Feds Open Criminal Investigation Into WikiLeaks Disclosures

Attorney General Eric Holder said Monday that the Justice Department is conducting an ""active, ongoing criminal investigation"" into the WikiLeaks disclosure of classified U.S. diplomatic documents whose impact was still being assessed in embassies worldwide.

""It is not saber-rattling,"" Holder told reporters in response to a question. ""To the extent that we can find anybody who was involved in the breaking of American law, they will be held responsible.""

Holder's announcement came as the Office of Management and Budget ordered federal agencies that handle classified information to establish a ""security assessment team"" to review their handling of procedures to keep classified information from improper disclosure.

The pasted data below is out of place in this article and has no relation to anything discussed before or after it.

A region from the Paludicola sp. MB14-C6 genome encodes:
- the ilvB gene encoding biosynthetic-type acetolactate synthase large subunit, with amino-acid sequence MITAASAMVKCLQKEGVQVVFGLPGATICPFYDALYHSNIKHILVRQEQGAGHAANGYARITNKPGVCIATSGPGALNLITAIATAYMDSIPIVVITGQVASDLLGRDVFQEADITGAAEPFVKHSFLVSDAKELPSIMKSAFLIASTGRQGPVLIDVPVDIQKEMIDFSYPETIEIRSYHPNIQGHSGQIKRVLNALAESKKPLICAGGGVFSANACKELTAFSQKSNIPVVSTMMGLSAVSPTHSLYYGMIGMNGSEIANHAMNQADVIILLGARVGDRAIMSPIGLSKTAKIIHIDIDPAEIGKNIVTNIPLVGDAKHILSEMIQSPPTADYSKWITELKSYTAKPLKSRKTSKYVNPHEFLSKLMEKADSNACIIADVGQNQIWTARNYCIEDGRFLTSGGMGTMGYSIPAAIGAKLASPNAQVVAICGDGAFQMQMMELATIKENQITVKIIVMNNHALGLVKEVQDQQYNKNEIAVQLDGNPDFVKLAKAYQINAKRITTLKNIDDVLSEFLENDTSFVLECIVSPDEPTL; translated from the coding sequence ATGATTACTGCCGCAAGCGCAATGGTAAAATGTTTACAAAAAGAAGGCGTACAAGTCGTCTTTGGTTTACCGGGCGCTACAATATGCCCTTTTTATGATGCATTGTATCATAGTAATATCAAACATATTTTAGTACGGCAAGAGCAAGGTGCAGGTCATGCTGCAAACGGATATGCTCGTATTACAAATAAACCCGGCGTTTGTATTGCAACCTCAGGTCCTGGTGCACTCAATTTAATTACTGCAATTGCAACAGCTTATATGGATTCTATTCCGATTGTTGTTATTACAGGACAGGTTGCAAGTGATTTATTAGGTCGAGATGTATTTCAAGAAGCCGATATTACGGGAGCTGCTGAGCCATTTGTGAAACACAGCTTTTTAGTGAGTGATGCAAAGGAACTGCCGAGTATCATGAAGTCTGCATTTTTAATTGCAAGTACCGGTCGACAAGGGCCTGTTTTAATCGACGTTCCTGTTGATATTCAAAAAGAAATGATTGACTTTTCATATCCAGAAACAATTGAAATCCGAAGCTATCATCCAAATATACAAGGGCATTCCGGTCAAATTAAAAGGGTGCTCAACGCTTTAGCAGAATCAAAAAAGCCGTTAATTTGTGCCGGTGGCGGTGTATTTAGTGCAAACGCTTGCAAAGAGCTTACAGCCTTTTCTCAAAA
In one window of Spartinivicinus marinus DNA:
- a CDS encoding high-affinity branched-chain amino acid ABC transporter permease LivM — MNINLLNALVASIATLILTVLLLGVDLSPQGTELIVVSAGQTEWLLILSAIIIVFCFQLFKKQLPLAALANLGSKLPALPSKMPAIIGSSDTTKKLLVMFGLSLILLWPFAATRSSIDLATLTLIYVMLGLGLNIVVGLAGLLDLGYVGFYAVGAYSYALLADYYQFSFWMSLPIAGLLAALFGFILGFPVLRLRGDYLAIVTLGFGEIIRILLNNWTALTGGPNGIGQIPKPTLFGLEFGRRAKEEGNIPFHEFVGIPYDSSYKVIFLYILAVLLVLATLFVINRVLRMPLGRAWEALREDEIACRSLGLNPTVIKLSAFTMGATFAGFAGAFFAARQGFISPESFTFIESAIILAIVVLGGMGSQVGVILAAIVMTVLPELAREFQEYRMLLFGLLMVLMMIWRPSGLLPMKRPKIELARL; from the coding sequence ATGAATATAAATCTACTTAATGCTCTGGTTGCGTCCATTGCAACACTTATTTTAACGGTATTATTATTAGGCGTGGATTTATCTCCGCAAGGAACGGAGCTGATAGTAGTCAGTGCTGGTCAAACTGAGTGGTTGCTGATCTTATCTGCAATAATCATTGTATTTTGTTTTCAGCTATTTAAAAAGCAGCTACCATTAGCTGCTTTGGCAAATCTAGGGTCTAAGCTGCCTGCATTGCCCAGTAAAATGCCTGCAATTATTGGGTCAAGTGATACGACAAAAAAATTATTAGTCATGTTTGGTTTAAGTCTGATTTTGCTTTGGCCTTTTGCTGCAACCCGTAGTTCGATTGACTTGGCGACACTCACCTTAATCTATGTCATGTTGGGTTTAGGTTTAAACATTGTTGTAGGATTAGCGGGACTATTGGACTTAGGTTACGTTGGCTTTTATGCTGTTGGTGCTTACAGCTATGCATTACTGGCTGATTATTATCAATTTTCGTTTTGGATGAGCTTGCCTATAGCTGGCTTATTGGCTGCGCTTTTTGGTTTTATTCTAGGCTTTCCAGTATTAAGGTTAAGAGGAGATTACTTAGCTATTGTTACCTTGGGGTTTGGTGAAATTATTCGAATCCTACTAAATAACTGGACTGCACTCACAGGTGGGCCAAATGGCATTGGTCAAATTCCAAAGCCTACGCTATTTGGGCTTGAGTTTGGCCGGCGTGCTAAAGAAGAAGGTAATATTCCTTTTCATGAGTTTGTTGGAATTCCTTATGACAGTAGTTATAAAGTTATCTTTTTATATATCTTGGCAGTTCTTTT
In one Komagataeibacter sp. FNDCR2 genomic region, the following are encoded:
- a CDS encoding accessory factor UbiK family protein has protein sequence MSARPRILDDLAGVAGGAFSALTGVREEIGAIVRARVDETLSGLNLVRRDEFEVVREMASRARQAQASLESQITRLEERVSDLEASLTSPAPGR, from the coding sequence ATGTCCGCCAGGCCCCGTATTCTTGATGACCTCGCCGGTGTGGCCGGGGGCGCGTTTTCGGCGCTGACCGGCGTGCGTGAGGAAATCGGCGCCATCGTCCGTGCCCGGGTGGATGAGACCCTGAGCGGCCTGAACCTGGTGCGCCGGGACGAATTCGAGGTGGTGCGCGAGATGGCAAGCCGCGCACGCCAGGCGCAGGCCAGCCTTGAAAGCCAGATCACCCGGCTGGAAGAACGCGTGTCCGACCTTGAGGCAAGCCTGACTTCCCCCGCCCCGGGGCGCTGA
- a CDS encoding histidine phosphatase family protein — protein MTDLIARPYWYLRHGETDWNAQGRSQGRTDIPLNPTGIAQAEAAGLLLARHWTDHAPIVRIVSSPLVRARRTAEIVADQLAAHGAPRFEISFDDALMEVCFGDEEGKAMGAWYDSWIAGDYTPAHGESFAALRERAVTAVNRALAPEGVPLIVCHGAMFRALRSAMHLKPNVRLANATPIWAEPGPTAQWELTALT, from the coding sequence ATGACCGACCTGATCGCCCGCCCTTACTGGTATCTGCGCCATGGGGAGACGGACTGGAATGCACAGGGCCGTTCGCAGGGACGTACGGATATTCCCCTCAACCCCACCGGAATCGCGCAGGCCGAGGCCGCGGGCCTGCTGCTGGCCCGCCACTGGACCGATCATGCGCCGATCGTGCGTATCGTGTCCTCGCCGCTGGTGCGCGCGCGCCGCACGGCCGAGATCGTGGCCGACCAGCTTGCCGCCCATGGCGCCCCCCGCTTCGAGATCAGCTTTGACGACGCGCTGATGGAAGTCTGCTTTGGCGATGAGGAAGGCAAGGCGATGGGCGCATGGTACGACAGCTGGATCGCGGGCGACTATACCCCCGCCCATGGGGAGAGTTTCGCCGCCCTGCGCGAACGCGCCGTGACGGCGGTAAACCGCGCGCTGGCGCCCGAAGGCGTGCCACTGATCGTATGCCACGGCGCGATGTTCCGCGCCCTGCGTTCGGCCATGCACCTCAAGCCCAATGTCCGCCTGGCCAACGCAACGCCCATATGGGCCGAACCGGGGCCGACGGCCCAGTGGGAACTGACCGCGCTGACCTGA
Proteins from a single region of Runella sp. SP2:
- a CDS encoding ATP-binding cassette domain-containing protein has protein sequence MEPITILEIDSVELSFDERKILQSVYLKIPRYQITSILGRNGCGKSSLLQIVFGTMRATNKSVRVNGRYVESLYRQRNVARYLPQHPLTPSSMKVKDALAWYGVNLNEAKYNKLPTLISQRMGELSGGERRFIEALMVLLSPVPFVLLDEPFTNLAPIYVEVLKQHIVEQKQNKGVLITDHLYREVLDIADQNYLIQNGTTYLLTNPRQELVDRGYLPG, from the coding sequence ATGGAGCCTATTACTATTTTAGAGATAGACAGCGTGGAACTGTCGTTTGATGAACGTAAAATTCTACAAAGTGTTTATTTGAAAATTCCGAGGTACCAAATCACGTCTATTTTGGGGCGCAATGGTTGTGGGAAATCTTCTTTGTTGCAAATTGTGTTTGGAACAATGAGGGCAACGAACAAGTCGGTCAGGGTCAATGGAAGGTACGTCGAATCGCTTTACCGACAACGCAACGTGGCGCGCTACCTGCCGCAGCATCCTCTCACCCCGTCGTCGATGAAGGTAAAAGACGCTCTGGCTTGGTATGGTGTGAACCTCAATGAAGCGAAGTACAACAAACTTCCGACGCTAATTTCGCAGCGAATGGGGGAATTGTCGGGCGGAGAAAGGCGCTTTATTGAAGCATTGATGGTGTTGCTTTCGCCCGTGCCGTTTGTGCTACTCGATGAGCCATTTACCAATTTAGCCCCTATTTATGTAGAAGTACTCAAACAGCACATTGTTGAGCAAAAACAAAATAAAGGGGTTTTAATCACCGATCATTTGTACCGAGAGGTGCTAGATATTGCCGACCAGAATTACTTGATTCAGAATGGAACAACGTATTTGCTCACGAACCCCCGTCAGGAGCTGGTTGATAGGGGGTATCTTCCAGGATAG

The teams, to be composed of counterintelligence, security and information assurance experts, are to evaluate each agency's handling of classified information ""to ensure that users do not have broader access than is necessary to do their jobs effectively, as well as implementation of restrictions on usage of, and removable media capabilities from, classified government computer networks.""

U.S. Army Pfc. Bradley Manning is a prime suspect in previous leaks. Before October's release of information on Iraq, Manning was being held in Quantico, Virginia, charged with leaking video of an Iraq airstrike to WikiLeaks as well as removing classified information from military computers.

The secrets-busting website, which began publishing the trove of confidential U.S. government papers on Sunday, didn't expect the papers to reveal as much espionage as they apparently do, a spokesman said Monday."